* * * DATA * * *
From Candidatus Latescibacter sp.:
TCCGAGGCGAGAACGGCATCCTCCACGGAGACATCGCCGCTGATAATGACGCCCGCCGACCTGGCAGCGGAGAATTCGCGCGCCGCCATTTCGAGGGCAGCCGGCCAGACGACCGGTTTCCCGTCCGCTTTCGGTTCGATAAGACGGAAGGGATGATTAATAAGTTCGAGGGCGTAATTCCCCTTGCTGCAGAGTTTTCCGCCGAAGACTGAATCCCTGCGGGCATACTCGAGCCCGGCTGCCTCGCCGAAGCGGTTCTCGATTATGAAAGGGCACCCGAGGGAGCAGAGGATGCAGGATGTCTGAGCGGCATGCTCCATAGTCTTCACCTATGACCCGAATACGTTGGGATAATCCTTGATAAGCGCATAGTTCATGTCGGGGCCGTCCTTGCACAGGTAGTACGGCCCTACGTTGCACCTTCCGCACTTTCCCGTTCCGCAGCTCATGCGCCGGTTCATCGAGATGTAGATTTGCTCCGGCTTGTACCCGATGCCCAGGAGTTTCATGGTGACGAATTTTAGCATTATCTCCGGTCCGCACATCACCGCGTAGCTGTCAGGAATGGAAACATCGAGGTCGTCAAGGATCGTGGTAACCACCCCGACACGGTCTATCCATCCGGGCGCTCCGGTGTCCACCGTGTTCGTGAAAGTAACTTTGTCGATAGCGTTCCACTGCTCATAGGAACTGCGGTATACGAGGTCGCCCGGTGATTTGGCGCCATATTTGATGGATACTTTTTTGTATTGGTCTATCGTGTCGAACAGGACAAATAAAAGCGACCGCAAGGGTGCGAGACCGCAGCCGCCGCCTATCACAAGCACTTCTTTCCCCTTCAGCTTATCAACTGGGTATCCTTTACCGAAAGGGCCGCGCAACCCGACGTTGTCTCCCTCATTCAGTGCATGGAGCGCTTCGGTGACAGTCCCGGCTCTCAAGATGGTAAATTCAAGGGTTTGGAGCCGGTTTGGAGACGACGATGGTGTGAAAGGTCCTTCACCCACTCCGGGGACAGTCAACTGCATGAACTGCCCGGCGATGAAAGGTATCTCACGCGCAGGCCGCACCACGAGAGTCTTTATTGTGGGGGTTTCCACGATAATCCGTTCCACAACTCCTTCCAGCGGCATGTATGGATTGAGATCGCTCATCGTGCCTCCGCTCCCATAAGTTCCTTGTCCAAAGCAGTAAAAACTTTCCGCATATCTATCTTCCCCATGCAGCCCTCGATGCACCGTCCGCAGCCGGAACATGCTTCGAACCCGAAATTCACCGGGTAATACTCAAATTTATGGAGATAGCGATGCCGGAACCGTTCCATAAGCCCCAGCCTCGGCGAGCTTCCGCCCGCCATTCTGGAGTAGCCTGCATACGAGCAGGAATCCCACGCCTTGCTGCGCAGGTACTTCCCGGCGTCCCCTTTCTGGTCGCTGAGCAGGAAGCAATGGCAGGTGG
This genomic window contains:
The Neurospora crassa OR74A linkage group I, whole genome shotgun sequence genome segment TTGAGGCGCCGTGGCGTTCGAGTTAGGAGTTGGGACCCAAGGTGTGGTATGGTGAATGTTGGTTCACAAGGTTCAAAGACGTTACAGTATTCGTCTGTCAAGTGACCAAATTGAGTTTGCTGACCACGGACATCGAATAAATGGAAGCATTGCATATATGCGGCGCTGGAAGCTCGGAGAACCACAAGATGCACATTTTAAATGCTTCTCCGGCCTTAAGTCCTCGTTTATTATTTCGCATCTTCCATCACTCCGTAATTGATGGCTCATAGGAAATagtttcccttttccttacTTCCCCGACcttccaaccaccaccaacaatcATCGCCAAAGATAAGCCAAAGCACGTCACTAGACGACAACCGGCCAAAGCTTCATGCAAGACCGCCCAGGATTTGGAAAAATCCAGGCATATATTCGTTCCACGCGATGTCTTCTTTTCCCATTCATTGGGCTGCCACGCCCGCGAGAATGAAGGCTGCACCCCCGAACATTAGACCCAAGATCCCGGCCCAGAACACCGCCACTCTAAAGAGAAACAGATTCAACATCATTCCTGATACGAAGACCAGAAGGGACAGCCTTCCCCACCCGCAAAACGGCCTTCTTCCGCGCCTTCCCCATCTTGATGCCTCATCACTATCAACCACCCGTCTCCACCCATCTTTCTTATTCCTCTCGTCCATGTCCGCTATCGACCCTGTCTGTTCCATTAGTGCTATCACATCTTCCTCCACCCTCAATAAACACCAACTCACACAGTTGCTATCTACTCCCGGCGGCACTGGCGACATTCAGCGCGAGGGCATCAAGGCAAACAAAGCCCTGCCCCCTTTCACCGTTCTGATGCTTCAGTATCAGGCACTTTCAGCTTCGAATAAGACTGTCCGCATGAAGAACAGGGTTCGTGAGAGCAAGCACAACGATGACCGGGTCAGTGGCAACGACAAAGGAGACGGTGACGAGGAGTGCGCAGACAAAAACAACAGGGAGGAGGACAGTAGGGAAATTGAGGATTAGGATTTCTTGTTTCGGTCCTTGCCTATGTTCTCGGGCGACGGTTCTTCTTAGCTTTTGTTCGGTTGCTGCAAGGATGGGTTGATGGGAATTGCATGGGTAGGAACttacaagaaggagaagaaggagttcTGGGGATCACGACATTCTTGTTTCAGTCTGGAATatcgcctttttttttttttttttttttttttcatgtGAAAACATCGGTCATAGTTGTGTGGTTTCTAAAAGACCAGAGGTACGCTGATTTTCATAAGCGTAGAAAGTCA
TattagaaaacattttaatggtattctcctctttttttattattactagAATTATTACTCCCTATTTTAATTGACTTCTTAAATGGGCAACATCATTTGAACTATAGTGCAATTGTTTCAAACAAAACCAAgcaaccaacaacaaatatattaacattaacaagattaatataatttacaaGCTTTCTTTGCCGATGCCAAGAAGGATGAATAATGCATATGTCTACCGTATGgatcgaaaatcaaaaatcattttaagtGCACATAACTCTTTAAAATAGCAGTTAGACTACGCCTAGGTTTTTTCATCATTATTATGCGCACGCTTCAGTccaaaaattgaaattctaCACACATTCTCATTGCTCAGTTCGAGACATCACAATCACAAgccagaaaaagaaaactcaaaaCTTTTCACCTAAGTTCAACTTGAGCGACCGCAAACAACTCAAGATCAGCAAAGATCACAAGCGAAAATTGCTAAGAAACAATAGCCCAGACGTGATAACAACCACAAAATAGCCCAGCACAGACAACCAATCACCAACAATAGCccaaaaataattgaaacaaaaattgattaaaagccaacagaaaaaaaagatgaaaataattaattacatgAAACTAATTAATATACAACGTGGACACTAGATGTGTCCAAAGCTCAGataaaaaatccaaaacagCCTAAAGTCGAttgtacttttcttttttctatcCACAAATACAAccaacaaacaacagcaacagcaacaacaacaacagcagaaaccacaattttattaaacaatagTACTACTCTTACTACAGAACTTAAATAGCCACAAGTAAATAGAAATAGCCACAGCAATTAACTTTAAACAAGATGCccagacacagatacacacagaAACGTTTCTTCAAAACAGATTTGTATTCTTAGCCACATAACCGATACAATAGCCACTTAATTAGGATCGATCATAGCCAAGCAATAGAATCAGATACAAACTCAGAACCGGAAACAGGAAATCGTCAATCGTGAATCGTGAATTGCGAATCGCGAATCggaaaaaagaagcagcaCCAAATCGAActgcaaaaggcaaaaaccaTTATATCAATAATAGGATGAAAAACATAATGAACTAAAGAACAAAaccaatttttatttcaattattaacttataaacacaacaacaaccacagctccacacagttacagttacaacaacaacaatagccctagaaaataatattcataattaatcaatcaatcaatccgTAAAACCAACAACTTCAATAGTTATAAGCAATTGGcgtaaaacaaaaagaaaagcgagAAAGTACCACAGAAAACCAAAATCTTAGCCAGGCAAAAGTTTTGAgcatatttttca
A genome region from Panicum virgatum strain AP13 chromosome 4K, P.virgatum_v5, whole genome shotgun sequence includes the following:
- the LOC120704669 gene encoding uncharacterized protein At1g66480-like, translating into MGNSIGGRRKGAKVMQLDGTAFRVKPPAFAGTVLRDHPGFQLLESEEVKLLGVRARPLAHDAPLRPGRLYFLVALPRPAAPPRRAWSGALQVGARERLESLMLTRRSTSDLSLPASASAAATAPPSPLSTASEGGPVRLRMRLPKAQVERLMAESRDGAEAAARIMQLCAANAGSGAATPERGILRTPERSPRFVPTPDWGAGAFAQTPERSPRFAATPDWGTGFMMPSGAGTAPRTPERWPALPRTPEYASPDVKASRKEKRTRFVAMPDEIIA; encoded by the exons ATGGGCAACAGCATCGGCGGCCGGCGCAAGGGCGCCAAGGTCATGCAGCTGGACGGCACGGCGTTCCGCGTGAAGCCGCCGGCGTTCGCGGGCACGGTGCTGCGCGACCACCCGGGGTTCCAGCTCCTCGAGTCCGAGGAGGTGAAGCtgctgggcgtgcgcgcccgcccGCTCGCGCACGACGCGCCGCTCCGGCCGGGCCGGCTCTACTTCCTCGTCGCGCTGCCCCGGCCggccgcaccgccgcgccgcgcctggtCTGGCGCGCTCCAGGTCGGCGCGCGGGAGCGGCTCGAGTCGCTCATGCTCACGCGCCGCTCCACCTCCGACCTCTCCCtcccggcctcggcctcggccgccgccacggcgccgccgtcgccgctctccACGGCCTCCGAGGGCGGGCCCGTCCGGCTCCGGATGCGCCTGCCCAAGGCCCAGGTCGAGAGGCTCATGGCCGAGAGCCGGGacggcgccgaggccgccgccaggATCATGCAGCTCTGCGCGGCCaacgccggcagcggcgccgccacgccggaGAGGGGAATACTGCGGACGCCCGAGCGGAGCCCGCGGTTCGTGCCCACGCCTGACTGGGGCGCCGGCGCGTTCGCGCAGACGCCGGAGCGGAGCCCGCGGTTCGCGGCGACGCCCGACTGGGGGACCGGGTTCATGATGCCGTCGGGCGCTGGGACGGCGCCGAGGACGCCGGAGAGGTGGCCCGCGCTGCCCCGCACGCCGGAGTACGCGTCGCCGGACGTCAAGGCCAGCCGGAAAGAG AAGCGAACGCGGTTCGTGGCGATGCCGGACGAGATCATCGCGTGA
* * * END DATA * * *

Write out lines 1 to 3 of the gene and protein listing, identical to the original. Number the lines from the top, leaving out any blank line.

From Candidatus Latescibacter sp.:
TCCGAGGCGAGAACGGCATCCTCCACGGAGACATCGCCGCTGATAATGACGCCCGCCGACCTGGCAGCGGAGAATTCGCGCGCCGCCATTTCGAGGGCAGCCGGCCAGACGACCGGTTTCCCGTCCGCTTTCGGTTCGATAAGACGGAAGGGATGATTAATAAGTTCGAGGGCGTAATTCCCCTTGCTGCAGAGTTTTCCGCCGAAGACTGAATCCCTGCGGGCATACTCGAGCCCGGCTGCCTCGCCGAAGCGGTTCTCGATTATGAAAGGGCACCCGAGGGAGCAGAGGATGCAGGATGTCTGAGCGGCATGCTCCATAGTCTTCACCTATGACCCGAATACGTTGGGATAATCCTTGATAAGCGCATAGTTCATGTCGGGGCCGTCCTTGCACAGGTAGTACGGCCCTACGTTGCACCTTCCGCACTTTCCCGTTCCGCAGCTCATGCGCCGGTTCATCGAGATGTAGATTTGCTCCGGCTTGTACCCGATGCCCAGGAGTTTCATGGTGACGAATTTTAGCATTATCTCCGGTCCGCACATCACCGCGTAGCTGTCAGGAATGGAAACATCGAGGTCGTCAAGGATCGTGGTAACCACCCCGACACGGTCTATCCATCCGGGCGCTCCGGTGTCCACCGTGTTCGTGAAAGTAACTTTGTCGATAGCGTTCCACTGCTCATAGGAACTGCGGTATACGAGGTCGCCCGGTGATTTGGCGCCATATTTGATGGATACTTTTTTGTATTGGTCTATCGTGTCGAACAGGACAAATAAAAGCGACCGCAAGGGTGCGAGACCGCAGCCGCCGCCTATCACAAGCACTTCTTTCCCCTTCAGCTTATCAACTGGGTATCCTTTACCGAAAGGGCCGCGCAACCCGACGTTGTCTCCCTCATTCAGTGCATGGAGCGCTTCGGTGACAGTCCCGGCTCTCAAGATGGTAAATTCAAGGGTTTGGAGCCGGTTTGGAGACGACGATGGTGTGAAAGGTCCTTCACCCACTCCGGGGACAGTCAACTGCATGAACTGCCCGGCGATGAAAGGTATCTCACGCGCAGGCCGCACCACGAGAGTCTTTATTGTGGGGGTTTCCACGATAATCCGTTCCACAACTCCTTCCAGCGGCATGTATGGATTGAGATCGCTCATCGTGCCTCCGCTCCCATAAGTTCCTTGTCCAAAGCAGTAAAAACTTTCCGCATATCTATCTTCCCCATGCAGCCCTCGATGCACCGTCCGCAGCCGGAACATGCTTCGAACCCGAAATTCACCGGGTAATACTCAAATTTATGGAGATAGCGATGCCGGAACCGTTCCATAAGCCCCAGCCTCGGCGAGCTTCCGCCCGCCATTCTGGAGTAGCCTGCATACGAGCAGGAATCCCACGCCTTGCTGCGCAGGTACTTCCCGGCGTCCCCTTTCTGGTCGCTGAGCAGGAAGCAATGGCAGGTGG
This genomic window contains: